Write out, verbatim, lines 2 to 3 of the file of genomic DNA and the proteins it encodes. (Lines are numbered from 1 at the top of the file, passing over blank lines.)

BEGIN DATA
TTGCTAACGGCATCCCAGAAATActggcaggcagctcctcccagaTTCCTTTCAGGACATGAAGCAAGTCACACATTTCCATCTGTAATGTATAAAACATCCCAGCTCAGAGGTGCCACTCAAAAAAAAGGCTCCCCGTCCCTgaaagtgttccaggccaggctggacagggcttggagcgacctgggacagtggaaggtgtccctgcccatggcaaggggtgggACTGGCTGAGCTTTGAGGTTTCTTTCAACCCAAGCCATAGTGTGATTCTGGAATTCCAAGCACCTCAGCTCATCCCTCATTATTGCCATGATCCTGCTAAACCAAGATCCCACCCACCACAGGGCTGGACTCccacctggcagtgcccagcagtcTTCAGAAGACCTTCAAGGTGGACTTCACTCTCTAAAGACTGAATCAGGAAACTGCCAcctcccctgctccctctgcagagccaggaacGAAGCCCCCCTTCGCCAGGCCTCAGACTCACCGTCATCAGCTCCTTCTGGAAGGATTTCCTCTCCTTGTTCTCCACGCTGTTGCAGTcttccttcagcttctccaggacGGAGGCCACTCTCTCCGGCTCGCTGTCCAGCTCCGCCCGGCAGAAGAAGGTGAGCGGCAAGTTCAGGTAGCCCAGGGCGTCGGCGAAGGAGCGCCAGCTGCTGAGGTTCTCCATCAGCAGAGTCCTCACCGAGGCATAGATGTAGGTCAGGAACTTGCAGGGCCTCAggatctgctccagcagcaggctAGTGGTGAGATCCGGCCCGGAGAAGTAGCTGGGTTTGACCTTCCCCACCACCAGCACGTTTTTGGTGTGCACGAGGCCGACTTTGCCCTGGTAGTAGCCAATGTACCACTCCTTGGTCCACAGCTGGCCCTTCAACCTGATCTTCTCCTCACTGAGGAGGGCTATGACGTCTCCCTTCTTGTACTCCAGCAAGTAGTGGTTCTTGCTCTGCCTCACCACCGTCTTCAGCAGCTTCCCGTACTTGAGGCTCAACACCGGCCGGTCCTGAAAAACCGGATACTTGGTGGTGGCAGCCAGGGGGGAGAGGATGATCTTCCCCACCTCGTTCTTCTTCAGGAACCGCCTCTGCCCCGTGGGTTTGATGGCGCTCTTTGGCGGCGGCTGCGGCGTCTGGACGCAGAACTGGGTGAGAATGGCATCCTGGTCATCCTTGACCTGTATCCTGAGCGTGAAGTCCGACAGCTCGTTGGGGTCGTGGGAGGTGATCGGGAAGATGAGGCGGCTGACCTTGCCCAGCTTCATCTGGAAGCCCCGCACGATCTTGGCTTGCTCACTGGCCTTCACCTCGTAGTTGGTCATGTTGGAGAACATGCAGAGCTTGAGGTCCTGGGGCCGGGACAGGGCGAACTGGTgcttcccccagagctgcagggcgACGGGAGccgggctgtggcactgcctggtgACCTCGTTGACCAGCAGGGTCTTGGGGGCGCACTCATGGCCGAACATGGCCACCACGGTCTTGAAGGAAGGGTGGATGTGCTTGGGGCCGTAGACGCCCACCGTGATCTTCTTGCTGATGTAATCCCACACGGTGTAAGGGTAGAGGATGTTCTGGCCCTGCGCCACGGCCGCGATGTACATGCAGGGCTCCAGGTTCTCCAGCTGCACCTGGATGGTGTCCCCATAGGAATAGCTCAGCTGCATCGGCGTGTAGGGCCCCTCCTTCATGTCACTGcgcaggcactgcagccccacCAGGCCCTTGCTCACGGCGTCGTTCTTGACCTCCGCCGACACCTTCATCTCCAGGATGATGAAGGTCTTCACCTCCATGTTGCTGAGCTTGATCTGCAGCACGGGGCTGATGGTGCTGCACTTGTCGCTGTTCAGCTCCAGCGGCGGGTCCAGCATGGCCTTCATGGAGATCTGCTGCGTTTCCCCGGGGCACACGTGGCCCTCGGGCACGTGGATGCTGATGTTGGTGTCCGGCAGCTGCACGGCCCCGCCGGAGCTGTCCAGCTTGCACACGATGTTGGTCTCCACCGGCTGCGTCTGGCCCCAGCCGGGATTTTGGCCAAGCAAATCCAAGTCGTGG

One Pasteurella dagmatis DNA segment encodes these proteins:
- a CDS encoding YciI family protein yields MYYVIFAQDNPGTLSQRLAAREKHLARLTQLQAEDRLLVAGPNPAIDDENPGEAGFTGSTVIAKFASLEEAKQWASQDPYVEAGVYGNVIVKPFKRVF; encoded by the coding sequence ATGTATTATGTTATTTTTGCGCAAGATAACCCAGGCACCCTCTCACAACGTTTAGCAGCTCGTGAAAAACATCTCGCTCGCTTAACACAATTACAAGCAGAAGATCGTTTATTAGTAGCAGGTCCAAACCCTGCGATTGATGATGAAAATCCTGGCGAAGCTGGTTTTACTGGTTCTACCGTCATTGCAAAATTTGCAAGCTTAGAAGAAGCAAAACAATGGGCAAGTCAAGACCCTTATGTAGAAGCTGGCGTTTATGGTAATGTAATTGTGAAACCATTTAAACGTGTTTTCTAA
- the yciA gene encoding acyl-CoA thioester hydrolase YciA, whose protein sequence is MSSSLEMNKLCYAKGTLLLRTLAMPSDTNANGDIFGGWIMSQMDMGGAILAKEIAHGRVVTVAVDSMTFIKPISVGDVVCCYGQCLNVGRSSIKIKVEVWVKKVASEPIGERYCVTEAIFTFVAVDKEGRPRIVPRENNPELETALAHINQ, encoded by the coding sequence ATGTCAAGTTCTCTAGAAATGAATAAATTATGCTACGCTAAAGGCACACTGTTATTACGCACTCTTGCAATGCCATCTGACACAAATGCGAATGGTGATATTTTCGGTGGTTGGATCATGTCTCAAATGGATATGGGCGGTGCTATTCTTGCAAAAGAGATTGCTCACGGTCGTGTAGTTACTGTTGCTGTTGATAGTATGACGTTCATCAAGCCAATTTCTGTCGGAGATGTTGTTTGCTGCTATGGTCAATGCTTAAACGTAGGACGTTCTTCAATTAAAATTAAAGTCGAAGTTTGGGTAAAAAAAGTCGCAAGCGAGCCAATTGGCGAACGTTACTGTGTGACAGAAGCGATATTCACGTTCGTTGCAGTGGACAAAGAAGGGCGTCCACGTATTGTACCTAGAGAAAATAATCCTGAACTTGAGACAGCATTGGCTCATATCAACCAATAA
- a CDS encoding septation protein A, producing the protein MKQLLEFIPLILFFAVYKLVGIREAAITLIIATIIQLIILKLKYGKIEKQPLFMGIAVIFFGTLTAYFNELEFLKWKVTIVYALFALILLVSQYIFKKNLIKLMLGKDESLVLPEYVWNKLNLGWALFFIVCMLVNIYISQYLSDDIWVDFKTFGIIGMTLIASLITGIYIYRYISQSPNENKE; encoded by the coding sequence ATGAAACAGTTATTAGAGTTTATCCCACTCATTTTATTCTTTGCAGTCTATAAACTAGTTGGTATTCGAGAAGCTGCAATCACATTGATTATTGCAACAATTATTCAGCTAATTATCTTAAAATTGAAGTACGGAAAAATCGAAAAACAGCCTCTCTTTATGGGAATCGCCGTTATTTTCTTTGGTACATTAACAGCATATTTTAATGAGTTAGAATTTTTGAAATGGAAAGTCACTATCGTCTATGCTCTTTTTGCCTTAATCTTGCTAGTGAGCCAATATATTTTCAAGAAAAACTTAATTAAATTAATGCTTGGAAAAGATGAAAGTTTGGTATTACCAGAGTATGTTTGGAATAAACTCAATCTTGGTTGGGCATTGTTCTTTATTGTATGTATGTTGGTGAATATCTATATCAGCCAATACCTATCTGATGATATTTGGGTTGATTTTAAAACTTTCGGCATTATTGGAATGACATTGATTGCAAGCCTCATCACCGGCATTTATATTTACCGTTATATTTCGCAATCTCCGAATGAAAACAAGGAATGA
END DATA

One Pasteurella dagmatis DNA segment encodes these proteins:
- a CDS encoding YciI family protein yields MYYVIFAQDNPGTLSQRLAAREKHLARLTQLQAEDRLLVAGPNPAIDDENPGEAGFTGSTVIAKFASLEEAKQWASQDPYVEAGVYGNVIVKPFKRVF; encoded by the coding sequence ATGTATTATGTTATTTTTGCGCAAGATAACCCAGGCACCCTCTCACAACGTTTAGCAGCTCGTGAAAAACATCTCGCTCGCTTAACACAATTACAAGCAGAAGATCGTTTATTAGTAGCAGGTCCAAACCCTGCGATTGATGATGAAAATCCTGGCGAAGCTGGTTTTACTGGTTCTACCGTCATTGCAAAATTTGCAAGCTTAGAAGAAGCAAAACAATGGGCAAGTCAAGACCCTTATGTAGAAGCTGGCGTTTATGGTAATGTAATTGTGAAACCATTTAAACGTGTTTTCTAA